Another new season of political TV ads is among us. Political ads are fascinating for so many reasons. For those of us in the copywriting craft, they’re a creative throwback. It’s really not advertising as much as it's pure propaganda. And that’s not to say that there isn’t an art form to propaganda. They use all the similar tactics of traditional advertising: simple messaging -- warm and sunny hero shots, etc. When all that fails, they go negative, and that brings all kinds of doom-and-gloom fun: creepy voice-over, ominous slow-mo, and unflattering images of the opponent. Some say “Daisy” from 1964 was one of the best and most persuasive TV spots ever. I mean, who wants a flower-picking girl to be nuked off the planet? Jeez.
The ads are out, and the mud is slinging. My question is this: Is anybody really buying it? Our political system is broken, and in this deep, ongoing recession that just won’t end, the ads signify that none of this matters. It’s big money that controls the powers that be. Money that keeps the status quo the way it is. Two years after "Yes We Can" and "Hope" and "Change" and all those wishes for the best to happen did it? It’s no secret that when the Democrats were polling ahead in 2008, huge contributions came in to back them. Big money knows to back a winner. To no surprise, the Democrats won.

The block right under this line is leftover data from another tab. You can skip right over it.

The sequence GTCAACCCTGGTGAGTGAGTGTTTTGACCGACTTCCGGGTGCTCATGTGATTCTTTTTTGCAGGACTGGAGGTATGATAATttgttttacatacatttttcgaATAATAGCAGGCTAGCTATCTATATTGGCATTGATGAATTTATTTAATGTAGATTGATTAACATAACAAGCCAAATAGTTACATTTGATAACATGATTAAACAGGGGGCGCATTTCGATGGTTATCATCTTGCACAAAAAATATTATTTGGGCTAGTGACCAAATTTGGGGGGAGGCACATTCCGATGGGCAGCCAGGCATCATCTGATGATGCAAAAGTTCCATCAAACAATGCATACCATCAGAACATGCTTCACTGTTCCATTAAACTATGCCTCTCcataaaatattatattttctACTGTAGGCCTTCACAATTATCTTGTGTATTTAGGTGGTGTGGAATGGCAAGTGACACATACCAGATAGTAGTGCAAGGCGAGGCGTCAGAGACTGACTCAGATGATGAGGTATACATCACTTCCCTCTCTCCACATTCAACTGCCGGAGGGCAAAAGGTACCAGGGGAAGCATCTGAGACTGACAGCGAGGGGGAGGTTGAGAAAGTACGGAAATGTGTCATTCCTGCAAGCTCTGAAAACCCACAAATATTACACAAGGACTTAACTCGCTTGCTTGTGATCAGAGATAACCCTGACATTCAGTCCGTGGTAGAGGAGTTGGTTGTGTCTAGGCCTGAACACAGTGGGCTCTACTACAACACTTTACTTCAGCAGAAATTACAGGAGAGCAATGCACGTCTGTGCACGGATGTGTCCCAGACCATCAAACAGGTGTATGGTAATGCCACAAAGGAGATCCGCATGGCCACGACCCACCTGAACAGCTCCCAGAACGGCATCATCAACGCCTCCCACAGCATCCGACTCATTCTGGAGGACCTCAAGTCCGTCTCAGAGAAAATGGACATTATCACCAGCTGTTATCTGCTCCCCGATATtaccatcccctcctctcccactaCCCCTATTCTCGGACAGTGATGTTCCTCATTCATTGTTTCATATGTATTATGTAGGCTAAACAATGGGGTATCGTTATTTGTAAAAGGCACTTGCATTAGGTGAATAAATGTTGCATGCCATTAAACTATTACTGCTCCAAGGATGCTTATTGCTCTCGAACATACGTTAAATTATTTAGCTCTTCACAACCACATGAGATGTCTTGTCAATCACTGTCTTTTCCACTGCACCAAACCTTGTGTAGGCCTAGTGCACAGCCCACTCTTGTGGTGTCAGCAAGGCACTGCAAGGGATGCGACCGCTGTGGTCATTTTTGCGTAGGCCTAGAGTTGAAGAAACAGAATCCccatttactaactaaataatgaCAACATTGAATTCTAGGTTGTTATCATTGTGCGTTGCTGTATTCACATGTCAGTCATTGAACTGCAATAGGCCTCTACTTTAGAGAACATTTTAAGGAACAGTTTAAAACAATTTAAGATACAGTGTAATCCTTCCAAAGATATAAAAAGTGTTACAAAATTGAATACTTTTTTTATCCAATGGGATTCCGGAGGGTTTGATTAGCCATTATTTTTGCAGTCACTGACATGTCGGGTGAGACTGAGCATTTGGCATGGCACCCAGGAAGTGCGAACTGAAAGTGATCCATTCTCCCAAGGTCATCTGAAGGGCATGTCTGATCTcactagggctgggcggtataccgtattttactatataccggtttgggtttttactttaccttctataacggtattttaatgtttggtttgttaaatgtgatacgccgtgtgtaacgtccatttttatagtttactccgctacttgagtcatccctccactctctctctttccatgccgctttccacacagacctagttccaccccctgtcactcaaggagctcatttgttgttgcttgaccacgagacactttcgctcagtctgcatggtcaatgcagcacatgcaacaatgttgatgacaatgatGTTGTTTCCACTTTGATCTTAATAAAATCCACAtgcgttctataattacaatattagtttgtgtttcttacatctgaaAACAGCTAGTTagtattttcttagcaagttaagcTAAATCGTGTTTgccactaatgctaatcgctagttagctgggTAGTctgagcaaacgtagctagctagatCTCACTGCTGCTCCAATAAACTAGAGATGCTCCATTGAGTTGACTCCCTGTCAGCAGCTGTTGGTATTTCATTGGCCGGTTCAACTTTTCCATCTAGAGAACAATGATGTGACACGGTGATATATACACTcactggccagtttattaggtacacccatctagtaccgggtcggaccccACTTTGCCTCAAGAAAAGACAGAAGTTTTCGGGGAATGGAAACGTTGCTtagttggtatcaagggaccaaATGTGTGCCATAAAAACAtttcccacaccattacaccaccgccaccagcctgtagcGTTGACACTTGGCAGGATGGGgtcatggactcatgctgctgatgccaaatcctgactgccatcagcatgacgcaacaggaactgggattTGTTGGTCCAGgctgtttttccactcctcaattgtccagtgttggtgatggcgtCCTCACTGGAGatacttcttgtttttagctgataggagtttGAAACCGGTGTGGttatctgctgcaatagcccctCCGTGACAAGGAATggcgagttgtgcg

This year, with Republicans expected to come back and possibly win seats, if not control of one or both houses of Congress, the big money flows their way. What does the big money want? Two things: It wants to keep its money, and it wants more of it. This is why when a political TV ad comes on, my eyes roll in an upward fashion. Political contributors don’t donate out of the goodness of their hearts. They want something. Favors, protection, laws that favor anything they do to maximize their bottom line. And contributions are just too tempting to those who seek an elected office. They need the funds. So, sure, they’ll compromise for a few bucks. This is America. Everything is up for sale, including elected officials.
Meanwhile, political advertising fills the airwaves about who are pro-jobs, pro-life, pro-family, pro-responsibility, and just gosh-darn-it-candidates-of-the-people, and who are anti-jobs, anti-family, anti-responsibility, and just the-devil-in-a-three-piece-suit (or pants-suit). Every few years, it’s the same story, and people buy it, astonishingly. They buy into the scare tactics and diversions to protect the interest of big money. The times that big money does indeed feel threatened in an election season, all they have to do is turn on the big-money ad machine and scare people into voting in their interest. It happens all the time, all over the world. You would think, with the rise of the Internet age, that people finally would be on their game. But that takes critical thinking, and darn it, that’s just too hard. Because in the end, big money will get its way. That’s why tobacco is still available, rivers are polluted, and high-fructose corn syrup is in your ketchup. Nothing changes in this country unless there’re gobs of money to be made.
So enjoy this year’s crop of political ads. They are indeed a hoot.